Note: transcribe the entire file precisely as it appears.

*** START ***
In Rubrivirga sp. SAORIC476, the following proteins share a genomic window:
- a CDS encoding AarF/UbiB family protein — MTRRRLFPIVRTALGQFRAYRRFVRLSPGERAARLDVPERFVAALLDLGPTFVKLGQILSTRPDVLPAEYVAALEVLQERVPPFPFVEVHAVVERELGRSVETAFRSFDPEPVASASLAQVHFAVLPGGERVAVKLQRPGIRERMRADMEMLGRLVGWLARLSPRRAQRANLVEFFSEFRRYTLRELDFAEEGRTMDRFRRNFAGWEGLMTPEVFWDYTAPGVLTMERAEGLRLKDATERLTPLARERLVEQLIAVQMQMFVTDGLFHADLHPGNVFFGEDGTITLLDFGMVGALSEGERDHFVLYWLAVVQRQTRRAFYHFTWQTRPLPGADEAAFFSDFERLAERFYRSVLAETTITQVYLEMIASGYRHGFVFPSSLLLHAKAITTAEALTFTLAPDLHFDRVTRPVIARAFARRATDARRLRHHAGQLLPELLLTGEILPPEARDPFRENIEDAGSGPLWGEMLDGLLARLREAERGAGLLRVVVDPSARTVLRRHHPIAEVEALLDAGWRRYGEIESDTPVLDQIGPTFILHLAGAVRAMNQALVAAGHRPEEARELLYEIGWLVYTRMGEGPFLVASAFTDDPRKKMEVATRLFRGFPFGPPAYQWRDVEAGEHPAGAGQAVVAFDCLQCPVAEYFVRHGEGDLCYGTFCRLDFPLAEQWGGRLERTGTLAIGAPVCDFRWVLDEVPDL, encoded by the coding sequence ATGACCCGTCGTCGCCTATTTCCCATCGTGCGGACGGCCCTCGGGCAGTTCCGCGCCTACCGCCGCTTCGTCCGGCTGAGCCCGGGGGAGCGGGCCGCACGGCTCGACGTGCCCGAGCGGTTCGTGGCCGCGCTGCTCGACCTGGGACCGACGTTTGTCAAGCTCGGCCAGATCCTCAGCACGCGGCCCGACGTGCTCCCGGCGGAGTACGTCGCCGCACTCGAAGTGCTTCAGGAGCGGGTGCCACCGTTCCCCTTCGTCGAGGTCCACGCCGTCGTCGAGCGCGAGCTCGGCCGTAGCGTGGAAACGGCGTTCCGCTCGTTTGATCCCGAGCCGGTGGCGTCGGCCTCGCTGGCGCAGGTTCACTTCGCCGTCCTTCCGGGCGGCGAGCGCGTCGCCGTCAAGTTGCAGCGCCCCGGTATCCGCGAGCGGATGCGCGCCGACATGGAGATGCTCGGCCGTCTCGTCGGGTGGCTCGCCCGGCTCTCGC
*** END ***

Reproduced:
In Rubrivirga sp. SAORIC476, the following proteins share a genomic window:
- a CDS encoding AarF/UbiB family protein — MTRRRLFPIVRTALGQFRAYRRFVRLSPGERAARLDVPERFVAALLDLGPTFVKLGQILSTRPDVLPAEYVAALEVLQERVPPFPFVEVHAVVERELGRSVETAFRSFDPEPVASASLAQVHFAVLPGGERVAVKLQRPGIRERMRADMEMLGRLVGWLARLSPRRAQRANLVEFFSEFRRYTLRELDFAEEGRTMDRFRRNFAGWEGLMTPEVFWDYTAPGVLTMERAEGLRLKDATERLTPLARERLVEQLIAVQMQMFVTDGLFHADLHPGNVFFGEDGTITLLDFGMVGALSEGERDHFVLYWLAVVQRQTRRAFYHFTWQTRPLPGADEAAFFSDFERLAERFYRSVLAETTITQVYLEMIASGYRHGFVFPSSLLLHAKAITTAEALTFTLAPDLHFDRVTRPVIARAFARRATDARRLRHHAGQLLPELLLTGEILPPEARDPFRENIEDAGSGPLWGEMLDGLLARLREAERGAGLLRVVVDPSARTVLRRHHPIAEVEALLDAGWRRYGEIESDTPVLDQIGPTFILHLAGAVRAMNQALVAAGHRPEEARELLYEIGWLVYTRMGEGPFLVASAFTDDPRKKMEVATRLFRGFPFGPPAYQWRDVEAGEHPAGAGQAVVAFDCLQCPVAEYFVRHGEGDLCYGTFCRLDFPLAEQWGGRLERTGTLAIGAPVCDFRWVLDEVPDL, encoded by the coding sequence ATGACCCGTCGTCGCCTATTTCCCATCGTGCGGACGGCCCTCGGGCAGTTCCGCGCCTACCGCCGCTTCGTCCGGCTGAGCCCGGGGGAGCGGGCCGCACGGCTCGACGTGCCCGAGCGGTTCGTGGCCGCGCTGCTCGACCTGGGACCGACGTTTGTCAAGCTCGGCCAGATCCTCAGCACGCGGCCCGACGTGCTCCCGGCGGAGTACGTCGCCGCACTCGAAGTGCTTCAGGAGCGGGTGCCACCGTTCCCCTTCGTCGAGGTCCACGCCGTCGTCGAGCGCGAGCTCGGCCGTAGCGTGGAAACGGCGTTCCGCTCGTTTGATCCCGAGCCGGTGGCGTCGGCCTCGCTGGCGCAGGTTCACTTCGCCGTCCTTCCGGGCGGCGAGCGCGTCGCCGTCAAGTTGCAGCGCCCCGGTATCCGCGAGCGGATGCGCGCCGACATGGAGATGCTCGGCCGTCTCGTCGGGTGGCTCGCCCGGCTCTCGC